As out-of-control wildfires smudge skies across the Golden State with smoke once again, some local businesses are still working hard on recycling materials from areas of the North Bay that burned last fall.
In June, about nine months after the fires burned in the North Bay, Pruitt Industrial Park in Windsor in Sonoma County got its last official load of fire debris from an Army Corps of Engineers program, said Kristyn Byrne, the 30-acre park’s property manager.
For months, one of the park’s 40 tenants, Pacific Recycling Solutions, has been turning burned debris into useable building materials.
Owned by Nevada-based C&S Waste Solutions, the company, which also has operations in Lake County – was able to mobilize quickly in Sonoma County said Byrne, who is also a spokesperson for Pacific Recycling Solutions.
Starting in November, bulky concrete debris from the estimated 5,300 Sonoma County homes destroyed in last year’s fires was hauled to the Pruitt Industrial Park by trucking contractors hired by the Army Corps of Engineers, Byrne said. Stony Point Rock Quarry in Cotati was among other companies turning rubble into recyclable material.
Just to get the material to the Windsor recycling site was an unimaginably vast logistical effort, supervised by companies like Florida-based disaster relief specialist AshBritt Environmental. Its special Santa Rosa headquarters operated from October until June, hiring and training local contractors and truckers to help haul material, the volume of which weighed twice as much as the Golden Gate Bridge.
“It’s a very specialized kind of work. How do you manage two Golden Gate Bridges’ worth of debris?” said Gerardo Castillo, a spokesman for AshBritt.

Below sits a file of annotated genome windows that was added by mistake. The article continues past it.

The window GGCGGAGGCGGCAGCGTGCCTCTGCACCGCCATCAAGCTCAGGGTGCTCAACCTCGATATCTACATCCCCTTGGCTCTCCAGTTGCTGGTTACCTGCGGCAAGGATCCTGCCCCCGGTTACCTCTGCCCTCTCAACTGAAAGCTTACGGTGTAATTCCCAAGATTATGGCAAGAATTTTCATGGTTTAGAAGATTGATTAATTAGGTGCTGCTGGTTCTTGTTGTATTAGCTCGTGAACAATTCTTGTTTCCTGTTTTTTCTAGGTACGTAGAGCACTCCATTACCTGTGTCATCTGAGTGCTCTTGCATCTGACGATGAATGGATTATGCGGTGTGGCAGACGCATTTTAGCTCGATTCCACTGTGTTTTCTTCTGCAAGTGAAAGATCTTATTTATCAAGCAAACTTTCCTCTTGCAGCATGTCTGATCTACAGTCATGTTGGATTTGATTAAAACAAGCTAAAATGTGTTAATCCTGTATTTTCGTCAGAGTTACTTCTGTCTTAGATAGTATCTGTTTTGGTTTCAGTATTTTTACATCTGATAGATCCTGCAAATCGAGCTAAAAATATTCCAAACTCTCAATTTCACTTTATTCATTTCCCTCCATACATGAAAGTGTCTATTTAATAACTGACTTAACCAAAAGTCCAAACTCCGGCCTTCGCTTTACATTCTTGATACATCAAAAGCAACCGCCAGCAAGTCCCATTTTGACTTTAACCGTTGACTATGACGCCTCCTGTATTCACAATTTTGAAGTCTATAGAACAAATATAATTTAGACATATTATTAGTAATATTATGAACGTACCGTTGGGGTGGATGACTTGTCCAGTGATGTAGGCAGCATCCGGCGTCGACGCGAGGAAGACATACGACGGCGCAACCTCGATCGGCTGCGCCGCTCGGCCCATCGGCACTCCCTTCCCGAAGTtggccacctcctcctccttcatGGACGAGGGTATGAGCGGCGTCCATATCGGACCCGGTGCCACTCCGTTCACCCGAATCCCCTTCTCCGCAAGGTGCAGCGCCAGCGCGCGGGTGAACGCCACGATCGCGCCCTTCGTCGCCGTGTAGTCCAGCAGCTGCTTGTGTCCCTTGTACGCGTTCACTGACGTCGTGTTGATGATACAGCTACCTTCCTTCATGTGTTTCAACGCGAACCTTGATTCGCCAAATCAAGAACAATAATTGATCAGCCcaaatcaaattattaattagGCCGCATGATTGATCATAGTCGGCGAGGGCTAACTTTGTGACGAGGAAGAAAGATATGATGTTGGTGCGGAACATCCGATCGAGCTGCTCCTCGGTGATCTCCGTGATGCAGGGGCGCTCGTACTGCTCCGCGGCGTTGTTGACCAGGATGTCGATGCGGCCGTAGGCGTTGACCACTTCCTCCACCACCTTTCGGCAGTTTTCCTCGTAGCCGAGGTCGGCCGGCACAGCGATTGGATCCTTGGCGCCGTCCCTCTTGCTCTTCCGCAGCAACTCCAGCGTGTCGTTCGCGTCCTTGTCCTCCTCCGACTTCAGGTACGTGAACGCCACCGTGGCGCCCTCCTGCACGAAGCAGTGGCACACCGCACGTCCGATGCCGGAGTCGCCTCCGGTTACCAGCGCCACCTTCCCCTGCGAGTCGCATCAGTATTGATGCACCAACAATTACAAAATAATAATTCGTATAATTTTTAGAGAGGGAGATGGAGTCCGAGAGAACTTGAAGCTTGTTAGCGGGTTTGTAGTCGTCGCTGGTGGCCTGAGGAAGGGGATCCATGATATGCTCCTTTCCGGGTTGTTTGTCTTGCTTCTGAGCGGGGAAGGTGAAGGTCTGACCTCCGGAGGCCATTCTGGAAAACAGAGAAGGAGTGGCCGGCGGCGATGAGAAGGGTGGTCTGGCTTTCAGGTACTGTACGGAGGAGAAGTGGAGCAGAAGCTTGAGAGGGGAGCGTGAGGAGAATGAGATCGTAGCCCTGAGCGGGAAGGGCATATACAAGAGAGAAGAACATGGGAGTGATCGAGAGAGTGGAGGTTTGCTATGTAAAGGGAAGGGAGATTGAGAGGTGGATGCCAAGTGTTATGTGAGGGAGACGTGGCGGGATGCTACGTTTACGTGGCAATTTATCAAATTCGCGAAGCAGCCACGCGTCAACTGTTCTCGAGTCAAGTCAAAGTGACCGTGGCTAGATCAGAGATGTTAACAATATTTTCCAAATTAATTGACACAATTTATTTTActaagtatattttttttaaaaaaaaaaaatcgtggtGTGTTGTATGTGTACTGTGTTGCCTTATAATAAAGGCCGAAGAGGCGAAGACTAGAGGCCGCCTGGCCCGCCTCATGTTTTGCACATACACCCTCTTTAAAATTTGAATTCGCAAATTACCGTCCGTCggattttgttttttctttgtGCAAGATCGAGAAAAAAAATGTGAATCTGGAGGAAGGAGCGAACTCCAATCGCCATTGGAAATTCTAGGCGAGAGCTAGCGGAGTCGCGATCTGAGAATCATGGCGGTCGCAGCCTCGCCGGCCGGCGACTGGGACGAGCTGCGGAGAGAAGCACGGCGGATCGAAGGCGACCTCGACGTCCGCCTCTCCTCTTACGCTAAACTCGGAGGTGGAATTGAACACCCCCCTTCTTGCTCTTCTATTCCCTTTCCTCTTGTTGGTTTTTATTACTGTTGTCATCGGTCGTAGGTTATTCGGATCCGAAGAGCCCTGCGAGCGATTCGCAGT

AshBritt’s part of the hauling operation alone – 775,000 tons taken to recyclers like Pruitt Industrial Park or to landfill – required up to 550 trucks per day and employed more than 1,000 people, according to the Florida company.
CRUSHED CONCRETE FOR CRUSHED COMMUNITIES
“Large pieces of concrete recovered from the fires are broken up with a hydraulic breaker into smaller pieces. Those pieces are fed into a mobile rock crusher,” Byrne explained. “A final round of grinding produces ¾-inch recycled base rock that meets CalTrans specifications for reuse.”
Metal such as rebar is also separated out during the breaking up process. It too can be completely recycled.
While base rock can’t be used in building new house structures, it can be used under new sidewalks, roads, driveways and in the concrete pads underneath homes.
And doing the work locally helps in the rebuilding efforts – “sourcing new materials to rebuild is a major concern for the construction companies working to rebuild at a fast pace,” according to Byrne.
Material being fed into the crushers comes from home foundations, patios and driveways, and ultimately it will end up supporting new structures of those types as “CalTrans Spec 26 Class II base rock.”
The California Department of Transportation uses similar recycling procedures in breaking up old roads and highways for reuse as aggregate material underneath new asphalt.
Pacific Recycling set up its emergency response fire debris site at Pruitt Industrial Park just two weeks after the fires were contained, which required a massive logistical effort from the company. Scales for weighing trucks had to be built and housed in structures, while heavy equipment had to be bought or rented to handle the loads of material expected to arrive. Employees had to be hired to do the extra work, too.
Read more about the recovery from the October wildfires: nbbj.news/recovery